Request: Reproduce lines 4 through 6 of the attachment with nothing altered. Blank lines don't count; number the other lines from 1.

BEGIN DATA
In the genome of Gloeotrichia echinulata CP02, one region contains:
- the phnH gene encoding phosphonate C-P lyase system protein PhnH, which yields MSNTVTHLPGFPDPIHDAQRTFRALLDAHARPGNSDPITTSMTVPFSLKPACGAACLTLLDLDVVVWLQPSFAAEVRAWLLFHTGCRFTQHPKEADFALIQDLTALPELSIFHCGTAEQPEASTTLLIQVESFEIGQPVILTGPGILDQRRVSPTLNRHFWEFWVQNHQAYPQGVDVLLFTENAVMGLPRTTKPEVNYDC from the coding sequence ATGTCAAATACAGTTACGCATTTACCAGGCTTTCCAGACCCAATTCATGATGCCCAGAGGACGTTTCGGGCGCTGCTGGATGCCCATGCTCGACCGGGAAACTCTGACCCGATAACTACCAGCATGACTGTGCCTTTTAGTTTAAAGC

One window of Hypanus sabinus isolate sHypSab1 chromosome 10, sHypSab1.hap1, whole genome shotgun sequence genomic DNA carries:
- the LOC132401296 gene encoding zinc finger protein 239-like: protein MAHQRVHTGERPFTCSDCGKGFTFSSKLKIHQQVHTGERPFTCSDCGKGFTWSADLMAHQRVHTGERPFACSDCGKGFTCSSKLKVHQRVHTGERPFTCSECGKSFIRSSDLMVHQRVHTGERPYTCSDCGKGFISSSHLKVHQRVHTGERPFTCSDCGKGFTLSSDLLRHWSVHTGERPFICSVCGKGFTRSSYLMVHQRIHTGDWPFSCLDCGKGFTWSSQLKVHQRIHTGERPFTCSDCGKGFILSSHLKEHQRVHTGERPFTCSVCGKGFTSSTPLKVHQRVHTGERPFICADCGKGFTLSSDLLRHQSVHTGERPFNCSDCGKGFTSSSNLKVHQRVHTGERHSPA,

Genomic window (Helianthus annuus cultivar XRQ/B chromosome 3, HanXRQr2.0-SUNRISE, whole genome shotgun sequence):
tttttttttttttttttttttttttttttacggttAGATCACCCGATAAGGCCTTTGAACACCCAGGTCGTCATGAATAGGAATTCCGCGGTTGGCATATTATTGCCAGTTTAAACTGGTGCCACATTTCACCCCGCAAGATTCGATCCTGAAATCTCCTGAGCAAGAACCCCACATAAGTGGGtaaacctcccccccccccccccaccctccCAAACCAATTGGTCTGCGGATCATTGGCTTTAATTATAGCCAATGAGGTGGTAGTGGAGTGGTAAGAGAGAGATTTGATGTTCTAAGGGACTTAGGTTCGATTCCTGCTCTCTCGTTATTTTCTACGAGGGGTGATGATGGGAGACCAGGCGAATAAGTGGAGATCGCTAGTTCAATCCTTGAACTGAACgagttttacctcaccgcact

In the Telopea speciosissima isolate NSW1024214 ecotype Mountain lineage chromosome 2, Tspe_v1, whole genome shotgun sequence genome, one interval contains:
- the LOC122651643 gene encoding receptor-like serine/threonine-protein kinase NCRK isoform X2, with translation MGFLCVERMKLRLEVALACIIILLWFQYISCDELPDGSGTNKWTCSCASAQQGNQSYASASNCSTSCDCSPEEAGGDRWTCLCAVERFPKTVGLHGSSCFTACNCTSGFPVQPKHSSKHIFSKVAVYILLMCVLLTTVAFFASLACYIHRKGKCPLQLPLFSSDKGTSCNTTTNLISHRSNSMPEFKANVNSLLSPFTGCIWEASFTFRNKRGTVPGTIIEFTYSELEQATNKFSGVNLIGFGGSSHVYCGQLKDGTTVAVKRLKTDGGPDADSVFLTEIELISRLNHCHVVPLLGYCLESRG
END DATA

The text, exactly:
- the LOC132401296 gene encoding zinc finger protein 239-like: protein MAHQRVHTGERPFTCSDCGKGFTFSSKLKIHQQVHTGERPFTCSDCGKGFTWSADLMAHQRVHTGERPFACSDCGKGFTCSSKLKVHQRVHTGERPFTCSECGKSFIRSSDLMVHQRVHTGERPYTCSDCGKGFISSSHLKVHQRVHTGERPFTCSDCGKGFTLSSDLLRHWSVHTGERPFICSVCGKGFTRSSYLMVHQRIHTGDWPFSCLDCGKGFTWSSQLKVHQRIHTGERPFTCSDCGKGFILSSHLKEHQRVHTGERPFTCSVCGKGFTSSTPLKVHQRVHTGERPFICADCGKGFTLSSDLLRHQSVHTGERPFNCSDCGKGFTSSSNLKVHQRVHTGERHSPA,

Genomic window (Helianthus annuus cultivar XRQ/B chromosome 3, HanXRQr2.0-SUNRISE, whole genome shotgun sequence):
tttttttttttttttttttttttttttttacggttAGATCACCCGATAAGGCCTTTGAACACCCAGGTCGTCATGAATAGGAATTCCGCGGTTGGCATATTATTGCCAGTTTAAACTGGTGCCACATTTCACCCCGCAAGATTCGATCCTGAAATCTCCTGAGCAAGAACCCCACATAAGTGGGtaaacctcccccccccccccccaccctccCAAACCAATTGGTCTGCGGATCATTGGCTTTAATTATAGCCAATGAGGTGGTAGTGGAGTGGTAAGAGAGAGATTTGATGTTCTAAGGGACTTAGGTTCGATTCCTGCTCTCTCGTTATTTTCTACGAGGGGTGATGATGGGAGACCAGGCGAATAAGTGGAGATCGCTAGTTCAATCCTTGAACTGAACgagttttacctcaccgcact